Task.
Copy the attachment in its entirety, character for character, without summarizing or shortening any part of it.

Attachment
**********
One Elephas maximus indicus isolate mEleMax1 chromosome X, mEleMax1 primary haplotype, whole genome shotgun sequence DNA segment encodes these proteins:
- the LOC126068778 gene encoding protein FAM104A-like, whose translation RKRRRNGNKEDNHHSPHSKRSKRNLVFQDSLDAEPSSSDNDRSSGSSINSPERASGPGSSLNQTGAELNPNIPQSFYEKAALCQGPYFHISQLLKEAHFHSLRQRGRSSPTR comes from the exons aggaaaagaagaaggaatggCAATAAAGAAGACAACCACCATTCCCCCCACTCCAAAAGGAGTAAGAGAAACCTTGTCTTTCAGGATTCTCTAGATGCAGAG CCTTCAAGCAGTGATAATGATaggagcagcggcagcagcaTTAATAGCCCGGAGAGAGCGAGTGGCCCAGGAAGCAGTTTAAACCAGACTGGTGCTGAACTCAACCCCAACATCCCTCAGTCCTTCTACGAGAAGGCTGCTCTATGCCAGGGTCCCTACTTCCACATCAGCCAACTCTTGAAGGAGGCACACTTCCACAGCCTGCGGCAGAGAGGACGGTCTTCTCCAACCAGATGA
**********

One Elephas maximus indicus isolate mEleMax1 chromosome X, mEleMax1 primary haplotype, whole genome shotgun sequence DNA segment encodes these proteins:
- the LOC126068778 gene encoding protein FAM104A-like, whose translation RKRRRNGNKEDNHHSPHSKRSKRNLVFQDSLDAEPSSSDNDRSSGSSINSPERASGPGSSLNQTGAELNPNIPQSFYEKAALCQGPYFHISQLLKEAHFHSLRQRGRSSPTR comes from the exons aggaaaagaagaaggaatggCAATAAAGAAGACAACCACCATTCCCCCCACTCCAAAAGGAGTAAGAGAAACCTTGTCTTTCAGGATTCTCTAGATGCAGAG CCTTCAAGCAGTGATAATGATaggagcagcggcagcagcaTTAATAGCCCGGAGAGAGCGAGTGGCCCAGGAAGCAGTTTAAACCAGACTGGTGCTGAACTCAACCCCAACATCCCTCAGTCCTTCTACGAGAAGGCTGCTCTATGCCAGGGTCCCTACTTCCACATCAGCCAACTCTTGAAGGAGGCACACTTCCACAGCCTGCGGCAGAGAGGACGGTCTTCTCCAACCAGATGA